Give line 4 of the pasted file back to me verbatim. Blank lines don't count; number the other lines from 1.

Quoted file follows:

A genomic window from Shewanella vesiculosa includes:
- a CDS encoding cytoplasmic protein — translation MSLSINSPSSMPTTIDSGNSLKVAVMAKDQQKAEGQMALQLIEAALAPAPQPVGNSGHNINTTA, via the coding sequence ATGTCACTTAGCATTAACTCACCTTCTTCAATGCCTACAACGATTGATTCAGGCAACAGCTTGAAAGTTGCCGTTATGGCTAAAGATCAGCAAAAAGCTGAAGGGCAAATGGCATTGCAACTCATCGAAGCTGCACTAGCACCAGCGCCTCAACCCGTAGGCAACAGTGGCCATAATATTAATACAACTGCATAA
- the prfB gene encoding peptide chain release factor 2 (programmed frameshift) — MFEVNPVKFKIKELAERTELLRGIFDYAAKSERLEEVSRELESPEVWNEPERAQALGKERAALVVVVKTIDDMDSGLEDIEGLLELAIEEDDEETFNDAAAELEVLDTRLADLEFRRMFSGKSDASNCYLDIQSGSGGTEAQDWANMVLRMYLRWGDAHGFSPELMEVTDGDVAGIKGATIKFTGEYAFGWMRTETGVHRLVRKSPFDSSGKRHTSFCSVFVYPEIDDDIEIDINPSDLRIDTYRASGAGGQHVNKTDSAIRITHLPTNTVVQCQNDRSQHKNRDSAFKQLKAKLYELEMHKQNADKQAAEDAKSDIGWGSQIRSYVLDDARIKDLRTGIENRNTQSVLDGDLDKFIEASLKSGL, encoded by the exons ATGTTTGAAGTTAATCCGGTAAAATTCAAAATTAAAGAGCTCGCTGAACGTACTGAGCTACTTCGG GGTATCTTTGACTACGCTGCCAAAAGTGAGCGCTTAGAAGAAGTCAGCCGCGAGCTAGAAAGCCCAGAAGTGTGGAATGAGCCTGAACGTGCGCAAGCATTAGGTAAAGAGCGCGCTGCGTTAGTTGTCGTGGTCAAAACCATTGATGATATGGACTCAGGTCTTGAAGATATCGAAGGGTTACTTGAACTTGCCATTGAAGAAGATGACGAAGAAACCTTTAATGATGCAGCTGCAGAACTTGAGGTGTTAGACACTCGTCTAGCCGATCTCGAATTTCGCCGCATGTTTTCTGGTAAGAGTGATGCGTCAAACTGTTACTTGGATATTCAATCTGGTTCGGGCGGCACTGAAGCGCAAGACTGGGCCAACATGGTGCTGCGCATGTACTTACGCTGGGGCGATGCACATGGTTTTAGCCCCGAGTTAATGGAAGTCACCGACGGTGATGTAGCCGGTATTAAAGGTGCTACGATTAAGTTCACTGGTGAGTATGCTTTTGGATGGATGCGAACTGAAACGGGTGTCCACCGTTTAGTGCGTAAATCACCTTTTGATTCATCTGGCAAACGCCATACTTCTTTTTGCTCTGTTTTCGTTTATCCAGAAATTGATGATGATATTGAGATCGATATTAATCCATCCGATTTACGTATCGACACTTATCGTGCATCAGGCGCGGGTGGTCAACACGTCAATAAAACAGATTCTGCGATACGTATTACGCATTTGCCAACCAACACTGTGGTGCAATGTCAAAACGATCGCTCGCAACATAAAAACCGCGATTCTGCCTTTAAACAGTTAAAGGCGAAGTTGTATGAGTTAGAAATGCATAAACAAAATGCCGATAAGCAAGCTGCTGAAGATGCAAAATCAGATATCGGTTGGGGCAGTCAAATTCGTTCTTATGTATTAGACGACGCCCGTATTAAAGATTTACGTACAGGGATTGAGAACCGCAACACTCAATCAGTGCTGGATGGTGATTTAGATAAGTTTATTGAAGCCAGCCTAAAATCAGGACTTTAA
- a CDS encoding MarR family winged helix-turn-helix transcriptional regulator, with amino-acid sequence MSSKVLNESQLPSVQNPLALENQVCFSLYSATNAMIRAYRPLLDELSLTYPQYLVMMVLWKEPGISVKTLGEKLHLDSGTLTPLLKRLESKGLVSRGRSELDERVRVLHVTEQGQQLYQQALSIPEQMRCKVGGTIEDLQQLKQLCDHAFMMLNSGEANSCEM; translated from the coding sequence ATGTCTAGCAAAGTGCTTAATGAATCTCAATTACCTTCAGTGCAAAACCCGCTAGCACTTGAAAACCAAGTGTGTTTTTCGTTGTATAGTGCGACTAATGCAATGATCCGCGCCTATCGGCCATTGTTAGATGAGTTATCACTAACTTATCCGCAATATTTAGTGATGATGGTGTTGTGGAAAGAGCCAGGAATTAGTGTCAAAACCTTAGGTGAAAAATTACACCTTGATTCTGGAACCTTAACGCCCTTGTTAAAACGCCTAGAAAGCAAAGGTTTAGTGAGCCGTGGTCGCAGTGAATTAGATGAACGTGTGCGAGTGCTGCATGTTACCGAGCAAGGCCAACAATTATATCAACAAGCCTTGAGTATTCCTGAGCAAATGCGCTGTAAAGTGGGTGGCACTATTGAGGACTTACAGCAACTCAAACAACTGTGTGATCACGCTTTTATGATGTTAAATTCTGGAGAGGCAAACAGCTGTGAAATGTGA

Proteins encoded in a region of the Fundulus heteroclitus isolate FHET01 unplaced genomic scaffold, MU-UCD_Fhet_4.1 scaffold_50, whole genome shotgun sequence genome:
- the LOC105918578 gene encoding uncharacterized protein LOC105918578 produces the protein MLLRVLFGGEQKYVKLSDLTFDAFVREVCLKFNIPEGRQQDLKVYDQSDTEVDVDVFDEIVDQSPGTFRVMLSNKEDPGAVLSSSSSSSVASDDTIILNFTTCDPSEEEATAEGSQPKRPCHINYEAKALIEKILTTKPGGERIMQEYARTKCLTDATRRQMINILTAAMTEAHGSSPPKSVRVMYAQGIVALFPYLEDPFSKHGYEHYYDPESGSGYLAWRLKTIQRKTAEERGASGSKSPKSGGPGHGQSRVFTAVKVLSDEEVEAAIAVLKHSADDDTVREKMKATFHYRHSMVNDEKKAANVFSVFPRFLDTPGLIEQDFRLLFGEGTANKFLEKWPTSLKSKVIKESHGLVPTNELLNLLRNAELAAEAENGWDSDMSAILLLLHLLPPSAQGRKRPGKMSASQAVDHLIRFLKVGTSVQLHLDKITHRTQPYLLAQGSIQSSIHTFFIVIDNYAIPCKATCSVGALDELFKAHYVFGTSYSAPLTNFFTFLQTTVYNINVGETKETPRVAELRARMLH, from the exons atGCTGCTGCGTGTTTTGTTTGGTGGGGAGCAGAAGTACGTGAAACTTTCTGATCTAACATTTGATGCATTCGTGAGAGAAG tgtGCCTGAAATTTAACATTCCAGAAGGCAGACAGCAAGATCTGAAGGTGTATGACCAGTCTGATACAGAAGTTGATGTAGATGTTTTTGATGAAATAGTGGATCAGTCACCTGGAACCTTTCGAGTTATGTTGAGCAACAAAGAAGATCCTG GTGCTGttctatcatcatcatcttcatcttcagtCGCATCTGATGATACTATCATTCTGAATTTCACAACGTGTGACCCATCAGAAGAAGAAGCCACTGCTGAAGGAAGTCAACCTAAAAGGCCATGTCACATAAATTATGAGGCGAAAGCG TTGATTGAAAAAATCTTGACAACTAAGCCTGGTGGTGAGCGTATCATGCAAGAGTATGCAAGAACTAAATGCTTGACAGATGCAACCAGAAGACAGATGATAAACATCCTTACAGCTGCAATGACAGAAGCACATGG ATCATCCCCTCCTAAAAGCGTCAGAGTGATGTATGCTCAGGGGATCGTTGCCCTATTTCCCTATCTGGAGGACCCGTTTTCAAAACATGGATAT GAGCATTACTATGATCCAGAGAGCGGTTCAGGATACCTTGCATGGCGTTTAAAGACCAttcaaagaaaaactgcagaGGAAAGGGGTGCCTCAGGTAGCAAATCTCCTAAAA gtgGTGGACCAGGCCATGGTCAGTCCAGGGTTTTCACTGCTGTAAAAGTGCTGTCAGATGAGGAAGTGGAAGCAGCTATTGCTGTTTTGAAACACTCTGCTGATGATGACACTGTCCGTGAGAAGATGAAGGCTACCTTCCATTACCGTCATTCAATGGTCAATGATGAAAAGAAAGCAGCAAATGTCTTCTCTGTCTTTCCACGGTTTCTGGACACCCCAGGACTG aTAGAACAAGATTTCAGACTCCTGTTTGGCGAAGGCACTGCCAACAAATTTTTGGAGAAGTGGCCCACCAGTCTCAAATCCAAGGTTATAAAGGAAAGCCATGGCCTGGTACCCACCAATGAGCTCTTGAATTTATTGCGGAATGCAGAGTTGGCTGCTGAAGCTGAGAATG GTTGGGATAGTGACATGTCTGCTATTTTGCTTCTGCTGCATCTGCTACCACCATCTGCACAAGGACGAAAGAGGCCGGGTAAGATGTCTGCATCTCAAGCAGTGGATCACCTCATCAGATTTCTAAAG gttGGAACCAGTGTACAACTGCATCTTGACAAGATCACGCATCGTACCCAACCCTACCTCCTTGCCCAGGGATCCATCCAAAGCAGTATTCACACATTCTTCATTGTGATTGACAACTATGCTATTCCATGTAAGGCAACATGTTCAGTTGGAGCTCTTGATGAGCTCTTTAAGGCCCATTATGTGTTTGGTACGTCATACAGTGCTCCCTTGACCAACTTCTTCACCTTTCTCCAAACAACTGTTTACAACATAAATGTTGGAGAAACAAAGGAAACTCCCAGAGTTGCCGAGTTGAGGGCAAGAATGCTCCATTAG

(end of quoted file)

- a CDS encoding MarR family winged helix-turn-helix transcriptional regulator, with amino-acid sequence MSSKVLNESQLPSVQNPLALENQVCFSLYSATNAMIRAYRPLLDELSLTYPQYLVMMVLWKEPGISVKTLGEKLHLDSGTLTPLLKRLESKGLVSRGRSELDERVRVLHVTEQGQQLYQQALSIPEQMRCKVGGTIEDLQQLKQLCDHAFMMLNSGEANSCEM; translated from the coding sequence ATGTCTAGCAAAGTGCTTAATGAATCTCAATTACCTTCAGTGCAAAACCCGCTAGCACTTGAAAACCAAGTGTGTTTTTCGTTGTATAGTGCGACTAATGCAATGATCCGCGCCTATCGGCCATTGTTAGATGAGTTATCACTAACTTATCCGCAATATTTAGTGATGATGGTGTTGTGGAAAGAGCCAGGAATTAGTGTCAAAACCTTAGGTGAAAAATTACACCTTGATTCTGGAACCTTAACGCCCTTGTTAAAACGCCTAGAAAGCAAAGGTTTAGTGAGCCGTGGTCGCAGTGAATTAGATGAACGTGTGCGAGTGCTGCATGTTACCGAGCAAGGCCAACAATTATATCAACAAGCCTTGAGTATTCCTGAGCAAATGCGCTGTAAAGTGGGTGGCACTATTGAGGACTTACAGCAACTCAAACAACTGTGTGATCACGCTTTTATGATGTTAAATTCTGGAGAGGCAAACAGCTGTGAAATGTGA